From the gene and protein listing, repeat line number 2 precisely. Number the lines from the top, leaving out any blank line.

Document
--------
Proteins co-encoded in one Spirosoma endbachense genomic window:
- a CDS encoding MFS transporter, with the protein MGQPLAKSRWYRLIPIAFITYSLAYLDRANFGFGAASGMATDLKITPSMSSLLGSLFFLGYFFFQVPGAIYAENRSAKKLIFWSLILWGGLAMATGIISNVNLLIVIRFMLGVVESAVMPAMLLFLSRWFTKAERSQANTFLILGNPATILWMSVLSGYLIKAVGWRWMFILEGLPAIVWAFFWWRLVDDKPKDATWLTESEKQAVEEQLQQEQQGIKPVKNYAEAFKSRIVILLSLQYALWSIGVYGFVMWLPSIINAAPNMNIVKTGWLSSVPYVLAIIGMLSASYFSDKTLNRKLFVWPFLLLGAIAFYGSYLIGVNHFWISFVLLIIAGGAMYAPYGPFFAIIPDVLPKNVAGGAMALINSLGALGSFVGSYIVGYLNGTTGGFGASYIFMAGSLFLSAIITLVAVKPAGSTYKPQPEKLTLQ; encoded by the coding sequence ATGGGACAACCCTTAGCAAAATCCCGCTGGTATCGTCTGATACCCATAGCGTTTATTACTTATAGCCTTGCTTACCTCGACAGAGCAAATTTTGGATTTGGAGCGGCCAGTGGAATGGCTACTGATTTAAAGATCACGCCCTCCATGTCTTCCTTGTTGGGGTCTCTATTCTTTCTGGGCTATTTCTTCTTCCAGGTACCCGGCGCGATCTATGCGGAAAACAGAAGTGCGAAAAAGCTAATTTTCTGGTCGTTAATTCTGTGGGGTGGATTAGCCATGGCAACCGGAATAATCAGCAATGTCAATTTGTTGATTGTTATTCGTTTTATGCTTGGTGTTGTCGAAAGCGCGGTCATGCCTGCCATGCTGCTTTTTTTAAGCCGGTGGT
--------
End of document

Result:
- a CDS encoding MFS transporter, with the protein MGQPLAKSRWYRLIPIAFITYSLAYLDRANFGFGAASGMATDLKITPSMSSLLGSLFFLGYFFFQVPGAIYAENRSAKKLIFWSLILWGGLAMATGIISNVNLLIVIRFMLGVVESAVMPAMLLFLSRWFTKAERSQANTFLILGNPATILWMSVLSGYLIKAVGWRWMFILEGLPAIVWAFFWWRLVDDKPKDATWLTESEKQAVEEQLQQEQQGIKPVKNYAEAFKSRIVILLSLQYALWSIGVYGFVMWLPSIINAAPNMNIVKTGWLSSVPYVLAIIGMLSASYFSDKTLNRKLFVWPFLLLGAIAFYGSYLIGVNHFWISFVLLIIAGGAMYAPYGPFFAIIPDVLPKNVAGGAMALINSLGALGSFVGSYIVGYLNGTTGGFGASYIFMAGSLFLSAIITLVAVKPAGSTYKPQPEKLTLQ; encoded by the coding sequence ATGGGACAACCCTTAGCAAAATCCCGCTGGTATCGTCTGATACCCATAGCGTTTATTACTTATAGCCTTGCTTACCTCGACAGAGCAAATTTTGGATTTGGAGCGGCCAGTGGAATGGCTACTGATTTAAAGATCACGCCCTCCATGTCTTCCTTGTTGGGGTCTCTATTCTTTCTGGGCTATTTCTTCTTCCAGGTACCCGGCGCGATCTATGCGGAAAACAGAAGTGCGAAAAAGCTAATTTTCTGGTCGTTAATTCTGTGGGGTGGATTAGCCATGGCAACCGGAATAATCAGCAATGTCAATTTGTTGATTGTTATTCGTTTTATGCTTGGTGTTGTCGAAAGCGCGGTCATGCCTGCCATGCTGCTTTTTTTAAGCCGGTGGT